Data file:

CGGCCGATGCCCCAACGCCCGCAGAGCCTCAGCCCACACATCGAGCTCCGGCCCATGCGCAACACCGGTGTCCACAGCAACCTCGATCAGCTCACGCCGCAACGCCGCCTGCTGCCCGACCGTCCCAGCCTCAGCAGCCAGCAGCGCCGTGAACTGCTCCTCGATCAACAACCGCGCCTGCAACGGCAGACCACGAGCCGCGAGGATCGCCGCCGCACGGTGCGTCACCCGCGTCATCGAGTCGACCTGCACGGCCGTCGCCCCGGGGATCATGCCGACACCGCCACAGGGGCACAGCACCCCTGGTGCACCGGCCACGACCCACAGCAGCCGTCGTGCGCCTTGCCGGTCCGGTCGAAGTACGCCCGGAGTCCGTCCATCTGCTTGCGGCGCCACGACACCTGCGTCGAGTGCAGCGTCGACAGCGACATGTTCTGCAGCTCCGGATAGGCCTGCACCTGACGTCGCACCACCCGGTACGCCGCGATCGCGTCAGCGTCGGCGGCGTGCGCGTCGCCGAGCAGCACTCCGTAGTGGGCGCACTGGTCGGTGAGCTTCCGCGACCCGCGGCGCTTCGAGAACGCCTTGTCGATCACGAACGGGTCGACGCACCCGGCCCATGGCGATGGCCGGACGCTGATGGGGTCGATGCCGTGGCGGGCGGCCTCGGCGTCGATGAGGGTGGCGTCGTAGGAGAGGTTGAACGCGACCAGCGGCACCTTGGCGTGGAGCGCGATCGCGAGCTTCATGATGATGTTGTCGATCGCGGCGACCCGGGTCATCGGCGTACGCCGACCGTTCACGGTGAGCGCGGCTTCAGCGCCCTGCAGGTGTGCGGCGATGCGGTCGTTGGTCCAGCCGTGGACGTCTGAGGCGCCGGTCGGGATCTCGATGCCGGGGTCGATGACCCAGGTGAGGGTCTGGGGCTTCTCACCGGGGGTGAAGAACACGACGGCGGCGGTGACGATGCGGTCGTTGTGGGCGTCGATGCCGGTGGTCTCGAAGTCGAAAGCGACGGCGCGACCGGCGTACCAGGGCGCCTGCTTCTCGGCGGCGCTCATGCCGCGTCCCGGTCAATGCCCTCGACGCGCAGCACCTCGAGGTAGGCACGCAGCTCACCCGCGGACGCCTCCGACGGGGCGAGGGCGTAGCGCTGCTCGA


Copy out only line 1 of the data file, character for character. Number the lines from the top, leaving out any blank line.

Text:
CGGCCGATGCCCCAACGCCCGCAGAGCCTCAGCCCACACATCGAGCTCCGGCCCATGCGCAACACCGGTGTCCACAGCAACCTCGATCAGCTCACGCCGCAACGCCGCCTGCTGCCCGACCGTCCCAGCCTCAGCAGCCAGCAGCGCCGTGAACTGCTCCTCGATCAACAACCGCGCCTGCAACGGCAGACCACGAGCCGCGAGGATCGCCGCCGCACGGTGCGTCACCCGCGTCATCGAGTCGACCTGCACGGCCGTCGCCCCGGGGATCATGCCGACACCGCCACAGGGGCACAGCACCCCTGGTGCACCGGCCACGACCCACAGCAGCCGTCGTGCGCCTTGCCGGTCCGGTCGAAGTACGCCCGGAGTCCGTCCATCTGCTTGCGGCGCCACGACACCTGCGTCGAGTGCAGCGTCGACAGCGACATGTTCTGCAGCTCCGGATAGGCCTGCACCTGACGTCGCACCACCCGGTACGCCGCGATCGCGTCAGCGTCGGCGGCGTGCGCGTCGCCGAGCAGCACTCCGTAGTGGGCGCACTGGTCGGTGAGCTTCCGCGACCCGCGGCGCTTCGAGAACGCCTTGTCGATCACGAACGGGTCGACGCACCCGGCCCATGGCGATGGCCGGACGCTGATGGGGTCGATGCCGTGGCGGGCGGCCTCGGCGTCGATGAGGGTGGCGTCGTAGGAGAGGTTGAACGCGACCAGCGGCACCTTGGCGTGGAGCGCGATCGCGAGCTTCATGATGATGTTGTCGATCGCGGCGACCCGGGTCATCGGCGTACGCCGACCGTTCACGGTGAGCGCGGCTTCAGCGCCCTGCAGGTGTGCGGCGATGCGGTCGTTGGTCCAGCCGTGGACGTCTGAGGCGCCGGTCGGGATCTCGATGCCGGGGTCGATGACCCAGGTGAGGGTCTGGGGCTTCTCACCGGGGGTGAAGAACACGACGGCGGCGGTGACGATGCGGTCGTTGTGGGCGTCGATGCCGGTGGTCTCGAAGTCGAAAGCGACGGCGCGACCGGCGTACCAGGGCGCCTGCTTCTCGGCGGCGCTCATGCCGCGTCCCGGTCAATGCCCTCGACGCGCAGCACCTCGAGGTAGGCACGCAGCTCACCCGCGGACGCCTCCGACGGGGCGAGGGCGTAGCGCTGCTCGA